U.S. To Armor-Plate Iraqi Police Vehicles

U.S. To Armor-Plate Iraqi Police Vehicles
December 16th, 2006  
Team Infidel

Topic: U.S. To Armor-Plate Iraqi Police Vehicles

U.S. To Armor-Plate Iraqi Police Vehicles
Washington Post
December 16, 2006
Pg. 14

Program to Cover 1,300 SUVs, Trucks
By Walter Pincus, Washington Post Staff Writer
Reacting to criticism that the United States has not provided the right equipment to Iraqi security forces, the Multi-National Command in Baghdad has been seeking a contractor to put armor on 1,300 American-made SUVs and pickup trucks used by the Iraqi National Police.
The awarding of the contract was scheduled for yesterday.
The program is being undertaken two years after Iraqis began to be recruited because the Iraqi National Police "have been losing policemen due to small arms fire and IEDs [improvised explosive devices] while operating in their patrol trucks," according to the solicitation for bidders published last month.
The planned work is to provide either steel or composite plates for the doors and undercarriage of the vehicles to protect against bullets of up to 7.62mm caliber, the ammunition fired by the AK-47s used by many of the insurgents.
The armoring will require the contractor to upgrade each vehicle's suspension system to support the added weight and to do the work in a way that leaves the driver and passenger in the front seat with the ability to see the rearview mirrors. In addition, the contractor has to provide space behind the cab of the pickup trucks for machine guns that can swivel a full 360 degrees.
Both the Iraqi government and the bipartisan Iraq Study Group have complained that the United States is not providing proper equipment for the country's forces to protect themselves. Similarly, it was not until the families of U.S. troops and members of Congress complained that the Pentagon began to put added armor on Humvees used by American troops in Iraq.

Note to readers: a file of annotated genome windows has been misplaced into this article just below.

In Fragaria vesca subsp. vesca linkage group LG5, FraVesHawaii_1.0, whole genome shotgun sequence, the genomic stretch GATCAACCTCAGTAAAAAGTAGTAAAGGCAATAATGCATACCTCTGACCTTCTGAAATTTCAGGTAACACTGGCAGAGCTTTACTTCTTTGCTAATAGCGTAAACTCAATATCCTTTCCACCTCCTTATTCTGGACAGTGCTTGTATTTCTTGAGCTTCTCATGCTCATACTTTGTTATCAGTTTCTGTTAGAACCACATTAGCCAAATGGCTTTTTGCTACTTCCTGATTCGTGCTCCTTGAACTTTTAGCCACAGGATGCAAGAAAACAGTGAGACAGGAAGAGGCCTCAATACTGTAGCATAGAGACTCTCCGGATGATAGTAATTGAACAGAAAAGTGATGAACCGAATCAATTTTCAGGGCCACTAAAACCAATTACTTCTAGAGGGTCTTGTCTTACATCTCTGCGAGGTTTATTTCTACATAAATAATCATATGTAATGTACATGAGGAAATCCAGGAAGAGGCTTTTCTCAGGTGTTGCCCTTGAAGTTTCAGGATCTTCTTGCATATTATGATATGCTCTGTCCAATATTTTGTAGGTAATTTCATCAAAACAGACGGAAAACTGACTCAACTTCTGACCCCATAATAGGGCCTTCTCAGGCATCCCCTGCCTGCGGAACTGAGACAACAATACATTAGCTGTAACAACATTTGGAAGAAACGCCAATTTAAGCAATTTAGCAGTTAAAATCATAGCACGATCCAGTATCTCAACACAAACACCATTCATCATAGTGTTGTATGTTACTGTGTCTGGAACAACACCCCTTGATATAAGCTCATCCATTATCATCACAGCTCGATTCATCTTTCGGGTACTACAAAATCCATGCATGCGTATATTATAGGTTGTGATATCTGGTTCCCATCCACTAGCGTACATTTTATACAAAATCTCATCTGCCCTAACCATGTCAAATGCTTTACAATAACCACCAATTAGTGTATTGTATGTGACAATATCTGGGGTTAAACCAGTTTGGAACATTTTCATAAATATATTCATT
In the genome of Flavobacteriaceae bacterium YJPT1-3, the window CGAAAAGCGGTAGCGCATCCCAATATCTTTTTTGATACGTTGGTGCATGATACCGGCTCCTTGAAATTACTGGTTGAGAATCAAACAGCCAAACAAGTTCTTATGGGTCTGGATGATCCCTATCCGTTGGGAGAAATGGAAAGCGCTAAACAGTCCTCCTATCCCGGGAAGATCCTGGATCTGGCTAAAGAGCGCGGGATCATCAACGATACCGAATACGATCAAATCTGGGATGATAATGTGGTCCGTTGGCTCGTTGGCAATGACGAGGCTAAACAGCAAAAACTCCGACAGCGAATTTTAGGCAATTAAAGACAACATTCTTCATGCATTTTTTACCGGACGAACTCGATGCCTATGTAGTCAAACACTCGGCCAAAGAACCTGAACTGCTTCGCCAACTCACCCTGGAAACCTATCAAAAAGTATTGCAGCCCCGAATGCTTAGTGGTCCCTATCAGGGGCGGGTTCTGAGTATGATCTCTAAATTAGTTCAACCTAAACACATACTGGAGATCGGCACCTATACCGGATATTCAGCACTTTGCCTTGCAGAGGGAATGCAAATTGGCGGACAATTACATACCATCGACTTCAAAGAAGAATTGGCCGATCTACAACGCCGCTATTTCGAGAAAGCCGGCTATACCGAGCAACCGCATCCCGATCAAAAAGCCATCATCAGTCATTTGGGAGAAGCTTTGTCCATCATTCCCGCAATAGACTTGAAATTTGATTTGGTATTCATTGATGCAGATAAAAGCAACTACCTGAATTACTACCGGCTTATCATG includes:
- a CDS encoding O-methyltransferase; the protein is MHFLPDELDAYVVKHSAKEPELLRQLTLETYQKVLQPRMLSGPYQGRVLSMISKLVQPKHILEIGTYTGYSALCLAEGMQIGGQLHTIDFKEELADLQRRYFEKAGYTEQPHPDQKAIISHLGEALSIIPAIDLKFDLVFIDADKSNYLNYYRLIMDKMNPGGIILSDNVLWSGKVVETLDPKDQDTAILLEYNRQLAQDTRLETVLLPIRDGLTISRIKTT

At an Oct. 6 news conference, Army Maj. Gen. Joseph Peterson, commander of the Civilian Police Assistance Training Teams in Iraq, said that about 4,000 Iraqi police officers had been killed and 8,000 had been wounded since September 2004. There was no indication how many were members of the national police, but, numbering about 24,000, they make up a small portion of the 188,000 police officers in various units that the Pentagon has said are trained and equipped.
The request for contractor bids, which was made on Nov. 30, also requires the repainting of the 1,300 vehicles and 600 other national police vehicles so that they will all be white, with the hoods, front fenders and tailgates of the pickups to be painted in a color described as "Capri blue."
The successful bidder is required to start the job 45 days after the awarding of the contract, to undergo a first review after 90 days, and to complete the whole project in 240 days.
The details of the contract provide a clear illustration of the dangers of taking on any job in Iraq under present conditions. For example, the vehicles to be worked on are described as located at national police headquarters in the heavily protected Green Zone. One of the potential bidders got the military to agree that the work could be done inside the Green Zone if a working area could be found.
Under the contract, the bidder must be prepared to list all employees who are armed, describe any communications plan and method for notifying military forces to request assistance in case of attack, and explain how the contractor plans to coordinate all its transportation activities with the appropriate military authorities.
The solicitation also warns bidders that they must be prepared for the possible kidnapping of their employees. Included in the solicitation is a blank copy of the "Contractor Hostage Reporting Procedures" under the heading "Special Contract Requirement."
Among the details to be provided are the name of the person kidnapped; what happened; how the kidnapping took place; when, where and why it occurred; and whether there were witnesses. The form also calls for information on the hostage-takers, who else was aware of the kidnapping, whether the victim's next of kin had been informed, whether the kidnappers had contacted the contractor and if there had been any negotiations.
A rule built into the contract stipulates that employees are not to drink alcoholic beverages while carrying firearms "or within eight hours of next work period where they will be armed."

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